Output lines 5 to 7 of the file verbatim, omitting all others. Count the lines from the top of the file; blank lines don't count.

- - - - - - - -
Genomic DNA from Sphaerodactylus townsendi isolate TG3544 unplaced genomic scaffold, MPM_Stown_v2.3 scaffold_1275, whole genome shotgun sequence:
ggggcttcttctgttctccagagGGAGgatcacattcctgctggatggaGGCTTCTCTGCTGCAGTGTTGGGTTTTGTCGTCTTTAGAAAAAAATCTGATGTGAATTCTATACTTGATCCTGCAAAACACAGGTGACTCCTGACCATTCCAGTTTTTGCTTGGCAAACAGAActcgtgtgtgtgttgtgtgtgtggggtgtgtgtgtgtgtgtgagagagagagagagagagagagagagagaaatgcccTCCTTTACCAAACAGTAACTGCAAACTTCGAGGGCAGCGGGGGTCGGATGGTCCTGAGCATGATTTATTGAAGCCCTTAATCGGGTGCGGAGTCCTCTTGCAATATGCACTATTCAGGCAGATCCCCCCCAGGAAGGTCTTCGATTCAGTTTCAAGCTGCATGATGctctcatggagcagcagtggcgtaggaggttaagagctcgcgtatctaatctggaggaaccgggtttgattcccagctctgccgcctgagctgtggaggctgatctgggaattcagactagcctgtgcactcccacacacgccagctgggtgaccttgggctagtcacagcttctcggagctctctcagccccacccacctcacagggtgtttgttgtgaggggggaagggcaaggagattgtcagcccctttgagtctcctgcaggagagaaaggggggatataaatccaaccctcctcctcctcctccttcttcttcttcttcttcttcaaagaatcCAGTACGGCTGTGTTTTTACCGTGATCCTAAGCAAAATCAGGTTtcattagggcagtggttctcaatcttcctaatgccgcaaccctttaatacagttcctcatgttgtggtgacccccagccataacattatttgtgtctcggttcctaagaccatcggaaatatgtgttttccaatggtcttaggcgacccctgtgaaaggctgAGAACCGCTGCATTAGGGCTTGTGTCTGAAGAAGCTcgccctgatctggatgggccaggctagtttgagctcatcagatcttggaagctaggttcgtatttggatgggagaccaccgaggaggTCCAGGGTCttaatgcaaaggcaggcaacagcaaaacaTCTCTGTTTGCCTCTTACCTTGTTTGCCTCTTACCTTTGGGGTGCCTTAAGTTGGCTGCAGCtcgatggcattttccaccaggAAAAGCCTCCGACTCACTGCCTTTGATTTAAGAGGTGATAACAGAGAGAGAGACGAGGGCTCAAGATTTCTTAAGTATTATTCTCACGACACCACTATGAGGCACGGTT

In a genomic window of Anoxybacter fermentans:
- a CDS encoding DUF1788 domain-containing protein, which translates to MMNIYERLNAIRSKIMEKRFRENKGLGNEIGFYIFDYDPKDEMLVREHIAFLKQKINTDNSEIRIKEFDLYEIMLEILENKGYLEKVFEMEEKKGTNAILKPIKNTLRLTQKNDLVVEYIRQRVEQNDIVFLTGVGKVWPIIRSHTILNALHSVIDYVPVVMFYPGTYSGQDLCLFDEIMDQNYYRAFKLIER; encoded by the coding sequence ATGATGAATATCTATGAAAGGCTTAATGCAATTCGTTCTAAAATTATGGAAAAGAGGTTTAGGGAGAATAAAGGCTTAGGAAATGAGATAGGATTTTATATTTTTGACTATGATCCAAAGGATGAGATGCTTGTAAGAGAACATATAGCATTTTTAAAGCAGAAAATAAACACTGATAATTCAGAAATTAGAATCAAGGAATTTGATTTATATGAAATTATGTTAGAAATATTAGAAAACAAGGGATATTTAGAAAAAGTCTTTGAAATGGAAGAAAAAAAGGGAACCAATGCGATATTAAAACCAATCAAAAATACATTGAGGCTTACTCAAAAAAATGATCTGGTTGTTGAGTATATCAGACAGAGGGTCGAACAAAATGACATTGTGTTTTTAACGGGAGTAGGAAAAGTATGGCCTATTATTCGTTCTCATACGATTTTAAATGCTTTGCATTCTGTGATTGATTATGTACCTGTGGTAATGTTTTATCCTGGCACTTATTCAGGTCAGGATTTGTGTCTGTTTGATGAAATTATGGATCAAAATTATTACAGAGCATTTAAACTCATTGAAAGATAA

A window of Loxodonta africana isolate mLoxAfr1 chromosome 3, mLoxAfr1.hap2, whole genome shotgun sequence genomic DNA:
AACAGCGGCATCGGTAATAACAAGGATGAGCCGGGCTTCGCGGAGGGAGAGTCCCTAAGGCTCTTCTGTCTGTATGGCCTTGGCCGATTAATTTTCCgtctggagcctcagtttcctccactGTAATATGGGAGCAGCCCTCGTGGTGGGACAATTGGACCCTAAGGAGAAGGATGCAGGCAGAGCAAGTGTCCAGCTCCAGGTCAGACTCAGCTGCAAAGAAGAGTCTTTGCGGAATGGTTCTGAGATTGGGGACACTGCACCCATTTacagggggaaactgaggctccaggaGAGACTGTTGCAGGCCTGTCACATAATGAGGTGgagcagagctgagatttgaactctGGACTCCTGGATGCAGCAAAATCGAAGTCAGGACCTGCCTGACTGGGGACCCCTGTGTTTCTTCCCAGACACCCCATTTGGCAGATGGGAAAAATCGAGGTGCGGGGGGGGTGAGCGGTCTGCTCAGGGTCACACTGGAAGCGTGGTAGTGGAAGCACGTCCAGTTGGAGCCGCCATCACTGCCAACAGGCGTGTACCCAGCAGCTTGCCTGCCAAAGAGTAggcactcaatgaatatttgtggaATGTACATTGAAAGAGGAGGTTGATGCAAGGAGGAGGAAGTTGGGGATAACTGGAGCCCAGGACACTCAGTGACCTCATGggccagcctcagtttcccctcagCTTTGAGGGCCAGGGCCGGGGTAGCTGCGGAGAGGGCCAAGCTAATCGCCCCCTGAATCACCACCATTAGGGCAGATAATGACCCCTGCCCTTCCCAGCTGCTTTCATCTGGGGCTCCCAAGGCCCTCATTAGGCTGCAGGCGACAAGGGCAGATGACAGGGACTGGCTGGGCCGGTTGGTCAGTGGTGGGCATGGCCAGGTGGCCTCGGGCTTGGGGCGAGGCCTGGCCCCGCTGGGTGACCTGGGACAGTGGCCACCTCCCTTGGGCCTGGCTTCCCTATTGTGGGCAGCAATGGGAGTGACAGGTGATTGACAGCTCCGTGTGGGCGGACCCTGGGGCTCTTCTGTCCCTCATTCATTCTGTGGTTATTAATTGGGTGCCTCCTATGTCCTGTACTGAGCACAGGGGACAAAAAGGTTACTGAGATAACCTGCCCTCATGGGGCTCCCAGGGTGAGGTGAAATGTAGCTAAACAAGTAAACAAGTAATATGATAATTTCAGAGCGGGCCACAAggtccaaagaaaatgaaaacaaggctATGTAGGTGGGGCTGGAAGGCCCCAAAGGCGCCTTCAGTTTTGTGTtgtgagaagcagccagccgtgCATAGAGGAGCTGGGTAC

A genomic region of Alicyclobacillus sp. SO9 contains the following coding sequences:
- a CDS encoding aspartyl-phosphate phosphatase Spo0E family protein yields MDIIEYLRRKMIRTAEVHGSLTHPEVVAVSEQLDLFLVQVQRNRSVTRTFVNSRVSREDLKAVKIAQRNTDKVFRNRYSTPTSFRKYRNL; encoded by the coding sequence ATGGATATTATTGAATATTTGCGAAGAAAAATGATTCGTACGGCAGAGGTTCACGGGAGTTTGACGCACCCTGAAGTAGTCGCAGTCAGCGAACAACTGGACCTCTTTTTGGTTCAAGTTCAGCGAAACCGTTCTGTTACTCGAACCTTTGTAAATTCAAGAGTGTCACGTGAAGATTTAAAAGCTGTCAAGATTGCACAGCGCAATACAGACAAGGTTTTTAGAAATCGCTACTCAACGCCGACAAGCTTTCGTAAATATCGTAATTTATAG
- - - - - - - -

A window of Loxodonta africana isolate mLoxAfr1 chromosome 3, mLoxAfr1.hap2, whole genome shotgun sequence genomic DNA:
AACAGCGGCATCGGTAATAACAAGGATGAGCCGGGCTTCGCGGAGGGAGAGTCCCTAAGGCTCTTCTGTCTGTATGGCCTTGGCCGATTAATTTTCCgtctggagcctcagtttcctccactGTAATATGGGAGCAGCCCTCGTGGTGGGACAATTGGACCCTAAGGAGAAGGATGCAGGCAGAGCAAGTGTCCAGCTCCAGGTCAGACTCAGCTGCAAAGAAGAGTCTTTGCGGAATGGTTCTGAGATTGGGGACACTGCACCCATTTacagggggaaactgaggctccaggaGAGACTGTTGCAGGCCTGTCACATAATGAGGTGgagcagagctgagatttgaactctGGACTCCTGGATGCAGCAAAATCGAAGTCAGGACCTGCCTGACTGGGGACCCCTGTGTTTCTTCCCAGACACCCCATTTGGCAGATGGGAAAAATCGAGGTGCGGGGGGGGTGAGCGGTCTGCTCAGGGTCACACTGGAAGCGTGGTAGTGGAAGCACGTCCAGTTGGAGCCGCCATCACTGCCAACAGGCGTGTACCCAGCAGCTTGCCTGCCAAAGAGTAggcactcaatgaatatttgtggaATGTACATTGAAAGAGGAGGTTGATGCAAGGAGGAGGAAGTTGGGGATAACTGGAGCCCAGGACACTCAGTGACCTCATGggccagcctcagtttcccctcagCTTTGAGGGCCAGGGCCGGGGTAGCTGCGGAGAGGGCCAAGCTAATCGCCCCCTGAATCACCACCATTAGGGCAGATAATGACCCCTGCCCTTCCCAGCTGCTTTCATCTGGGGCTCCCAAGGCCCTCATTAGGCTGCAGGCGACAAGGGCAGATGACAGGGACTGGCTGGGCCGGTTGGTCAGTGGTGGGCATGGCCAGGTGGCCTCGGGCTTGGGGCGAGGCCTGGCCCCGCTGGGTGACCTGGGACAGTGGCCACCTCCCTTGGGCCTGGCTTCCCTATTGTGGGCAGCAATGGGAGTGACAGGTGATTGACAGCTCCGTGTGGGCGGACCCTGGGGCTCTTCTGTCCCTCATTCATTCTGTGGTTATTAATTGGGTGCCTCCTATGTCCTGTACTGAGCACAGGGGACAAAAAGGTTACTGAGATAACCTGCCCTCATGGGGCTCCCAGGGTGAGGTGAAATGTAGCTAAACAAGTAAACAAGTAATATGATAATTTCAGAGCGGGCCACAAggtccaaagaaaatgaaaacaaggctATGTAGGTGGGGCTGGAAGGCCCCAAAGGCGCCTTCAGTTTTGTGTtgtgagaagcagccagccgtgCATAGAGGAGCTGGGTAC

A genomic region of Alicyclobacillus sp. SO9 contains the following coding sequences: